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Yuan

Chinese yuan tumbles to a seven-year low as dollar surges

PUBLISHED : Monday, 14 November, 2016, 9:03pm
UPDATED : Tuesday, 15 November, 2016, 9:50am

The Chinese yuan slumped to a seven-year low on Monday after China’s central bank lowered the reference rate for the seventh consecutive trading day.

The move came as the US dollar continued its post-election rally, rising to a one-year high.

Offshore yuan traded in Hong Kong slipped 0.39 per cent or 265 basis points to 6.8498 at per US dollar at 6.00pm, after earlier slipping to 6.8548, the lowest level since before the launch of its offshore market in 2010.

Onshore yuan traded in Shanghai slumped for a third straight day, dropping 0.48 per cent or 330 basis points to trade at 6.8420 at 6:00pm, after hitting a seven-year low at 6.8450.

China’s central bank on Monday set the daily fixing 176 basis points or 0.25 per cent weaker at 6.8291, the lowest level in more than seven years.

“This move suggests to us that the PBOC is in no serious mood to defend 6.82,” wrote Kevin Lai and Olivia Xia, analysts at Daiwa Capital Markets, in a note on Monday.

In the previous seven trading days the PBOC has lowered the daily reference rate more than 700 basis points.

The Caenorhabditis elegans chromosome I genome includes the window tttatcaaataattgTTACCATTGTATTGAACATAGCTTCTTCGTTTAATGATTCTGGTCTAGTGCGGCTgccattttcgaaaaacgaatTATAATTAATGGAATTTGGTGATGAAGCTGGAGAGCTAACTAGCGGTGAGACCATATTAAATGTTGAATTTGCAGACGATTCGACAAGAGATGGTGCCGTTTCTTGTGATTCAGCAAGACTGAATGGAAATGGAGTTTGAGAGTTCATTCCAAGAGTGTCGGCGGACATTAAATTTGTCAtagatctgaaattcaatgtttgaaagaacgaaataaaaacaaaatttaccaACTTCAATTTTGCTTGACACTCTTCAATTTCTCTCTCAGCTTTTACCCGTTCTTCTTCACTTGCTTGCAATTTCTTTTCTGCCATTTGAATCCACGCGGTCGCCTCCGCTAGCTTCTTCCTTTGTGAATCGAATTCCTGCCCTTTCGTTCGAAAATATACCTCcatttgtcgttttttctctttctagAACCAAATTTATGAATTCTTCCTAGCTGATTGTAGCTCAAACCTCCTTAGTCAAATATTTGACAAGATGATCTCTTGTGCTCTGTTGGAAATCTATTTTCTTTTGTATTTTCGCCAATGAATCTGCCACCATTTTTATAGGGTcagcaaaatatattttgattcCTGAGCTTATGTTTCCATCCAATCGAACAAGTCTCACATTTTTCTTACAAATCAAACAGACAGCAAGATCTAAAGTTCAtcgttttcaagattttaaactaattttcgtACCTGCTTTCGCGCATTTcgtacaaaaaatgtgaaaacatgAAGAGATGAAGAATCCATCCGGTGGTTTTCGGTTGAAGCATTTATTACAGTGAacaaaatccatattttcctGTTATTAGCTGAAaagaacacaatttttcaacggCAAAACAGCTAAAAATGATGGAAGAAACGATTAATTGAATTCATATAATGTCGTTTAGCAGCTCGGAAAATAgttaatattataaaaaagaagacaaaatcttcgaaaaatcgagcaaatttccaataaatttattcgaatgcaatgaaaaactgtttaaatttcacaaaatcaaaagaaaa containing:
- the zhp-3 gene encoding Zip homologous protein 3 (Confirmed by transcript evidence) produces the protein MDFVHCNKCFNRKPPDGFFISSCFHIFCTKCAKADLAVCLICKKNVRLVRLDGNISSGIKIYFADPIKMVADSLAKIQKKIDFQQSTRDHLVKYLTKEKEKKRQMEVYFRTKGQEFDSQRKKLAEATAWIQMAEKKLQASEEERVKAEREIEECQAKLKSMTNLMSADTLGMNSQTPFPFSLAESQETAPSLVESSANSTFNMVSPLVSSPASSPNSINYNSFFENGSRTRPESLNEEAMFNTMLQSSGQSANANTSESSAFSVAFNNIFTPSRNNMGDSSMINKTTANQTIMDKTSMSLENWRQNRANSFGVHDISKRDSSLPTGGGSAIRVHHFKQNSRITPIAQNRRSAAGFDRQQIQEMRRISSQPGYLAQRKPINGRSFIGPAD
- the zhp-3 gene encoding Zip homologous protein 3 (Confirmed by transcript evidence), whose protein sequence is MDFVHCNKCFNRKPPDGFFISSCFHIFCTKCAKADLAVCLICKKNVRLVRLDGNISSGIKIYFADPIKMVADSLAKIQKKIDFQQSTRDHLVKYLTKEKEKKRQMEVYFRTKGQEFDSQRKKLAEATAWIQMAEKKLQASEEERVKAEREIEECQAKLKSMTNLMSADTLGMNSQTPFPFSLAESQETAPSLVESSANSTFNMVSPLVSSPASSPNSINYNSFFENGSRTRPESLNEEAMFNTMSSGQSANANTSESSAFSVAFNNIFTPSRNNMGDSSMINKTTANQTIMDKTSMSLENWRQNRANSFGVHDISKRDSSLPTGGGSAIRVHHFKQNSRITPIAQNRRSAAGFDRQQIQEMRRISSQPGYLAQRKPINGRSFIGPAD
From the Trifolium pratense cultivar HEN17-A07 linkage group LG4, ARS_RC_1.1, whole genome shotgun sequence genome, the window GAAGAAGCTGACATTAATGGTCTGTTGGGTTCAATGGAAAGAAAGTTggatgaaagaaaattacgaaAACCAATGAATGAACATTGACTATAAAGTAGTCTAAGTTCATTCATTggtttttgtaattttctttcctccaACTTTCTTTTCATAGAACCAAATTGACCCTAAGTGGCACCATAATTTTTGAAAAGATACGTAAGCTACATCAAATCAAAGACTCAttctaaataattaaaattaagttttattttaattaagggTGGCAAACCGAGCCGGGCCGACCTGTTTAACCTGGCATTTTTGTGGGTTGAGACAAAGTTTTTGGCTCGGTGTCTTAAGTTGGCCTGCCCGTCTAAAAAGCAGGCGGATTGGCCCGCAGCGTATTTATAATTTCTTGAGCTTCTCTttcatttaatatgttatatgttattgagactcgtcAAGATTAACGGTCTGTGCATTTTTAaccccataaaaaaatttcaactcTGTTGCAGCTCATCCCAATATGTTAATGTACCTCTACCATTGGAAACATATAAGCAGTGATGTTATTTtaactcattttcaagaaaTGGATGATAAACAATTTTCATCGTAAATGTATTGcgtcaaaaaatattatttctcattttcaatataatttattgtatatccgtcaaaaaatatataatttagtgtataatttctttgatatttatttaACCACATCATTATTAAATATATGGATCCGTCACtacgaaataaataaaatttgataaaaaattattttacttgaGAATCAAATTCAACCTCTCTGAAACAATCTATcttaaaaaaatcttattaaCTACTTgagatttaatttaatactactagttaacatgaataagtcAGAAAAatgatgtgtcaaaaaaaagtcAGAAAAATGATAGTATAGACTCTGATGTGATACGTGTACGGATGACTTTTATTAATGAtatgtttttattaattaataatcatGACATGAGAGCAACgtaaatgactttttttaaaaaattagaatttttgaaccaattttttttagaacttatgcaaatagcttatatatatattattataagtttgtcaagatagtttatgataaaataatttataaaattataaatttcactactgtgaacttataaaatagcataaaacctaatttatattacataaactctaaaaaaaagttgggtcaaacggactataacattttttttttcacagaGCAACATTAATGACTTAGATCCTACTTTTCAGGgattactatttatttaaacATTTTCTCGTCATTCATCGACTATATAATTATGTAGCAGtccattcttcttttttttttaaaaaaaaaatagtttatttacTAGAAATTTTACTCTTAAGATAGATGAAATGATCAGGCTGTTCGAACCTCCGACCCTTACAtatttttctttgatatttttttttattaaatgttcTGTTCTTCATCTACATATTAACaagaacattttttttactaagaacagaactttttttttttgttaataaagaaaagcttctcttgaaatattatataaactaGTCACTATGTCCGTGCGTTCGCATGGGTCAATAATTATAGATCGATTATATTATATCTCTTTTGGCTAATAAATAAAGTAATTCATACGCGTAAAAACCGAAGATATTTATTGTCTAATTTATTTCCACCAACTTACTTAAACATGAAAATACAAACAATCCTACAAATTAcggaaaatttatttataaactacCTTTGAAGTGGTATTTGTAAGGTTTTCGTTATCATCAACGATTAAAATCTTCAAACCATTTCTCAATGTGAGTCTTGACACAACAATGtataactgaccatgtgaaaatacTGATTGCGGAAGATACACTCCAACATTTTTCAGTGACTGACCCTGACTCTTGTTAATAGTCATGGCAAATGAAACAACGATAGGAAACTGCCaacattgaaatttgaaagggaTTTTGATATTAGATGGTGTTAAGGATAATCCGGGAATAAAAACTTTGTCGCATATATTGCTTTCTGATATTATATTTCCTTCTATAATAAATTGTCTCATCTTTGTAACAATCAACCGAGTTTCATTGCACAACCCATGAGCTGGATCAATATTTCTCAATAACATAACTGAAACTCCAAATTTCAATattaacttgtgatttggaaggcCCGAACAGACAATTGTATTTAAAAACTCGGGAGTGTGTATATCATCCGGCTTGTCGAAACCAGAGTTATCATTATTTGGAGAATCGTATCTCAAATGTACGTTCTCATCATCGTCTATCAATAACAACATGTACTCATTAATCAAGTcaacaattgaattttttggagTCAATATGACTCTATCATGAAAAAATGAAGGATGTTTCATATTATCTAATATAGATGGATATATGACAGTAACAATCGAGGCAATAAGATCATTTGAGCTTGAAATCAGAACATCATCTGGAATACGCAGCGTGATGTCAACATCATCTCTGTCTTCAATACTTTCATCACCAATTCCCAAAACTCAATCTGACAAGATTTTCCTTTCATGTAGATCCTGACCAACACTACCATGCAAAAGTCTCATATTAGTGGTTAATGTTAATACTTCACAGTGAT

The weaker yuan comes as the dollar extends gains following Donald Trump’s victory in the US presidential election.

The US Dollar Index, a gauge of the greenback against a basket of major currencies, rose 0.73 per cent to 99.79, the highest level this year, as investors anticipate higher government spending and more restrictions on trade under a Trump administration, both steps that could put an end to the low inflation which has ruled for the past decade.

Yields on the 30-year US Treasury note have continued to tick higher, recently edging above 3 per cent yesterday for the first time since January.

Market watchers were divided on the direction of the Chinese yuan in the weeks and months to come.

Tao Wang, China economist at UBS expect a continued weakening of the currency.

“Diverging policies between the US and Chinese governments as well as major central banks, along with persistent capital outflows are expected to drive the Chinese yuan lower against the US dollar,” Wang said.

Daiwa said they expect the downtrend to continue, reiterating their forecast for the yuan to weaken to 7.50 per dollar by the end of the year.

However, GuoTai JunAn analysts Xu hanfei and Qinhan said in a report they saw no obvious reasons for a further decline of the Chinese yuan . “Even a rebound could be possible for Chinese yuan in the future,” they added.

This story was corrected to add the word ‘no’ to the last sentence

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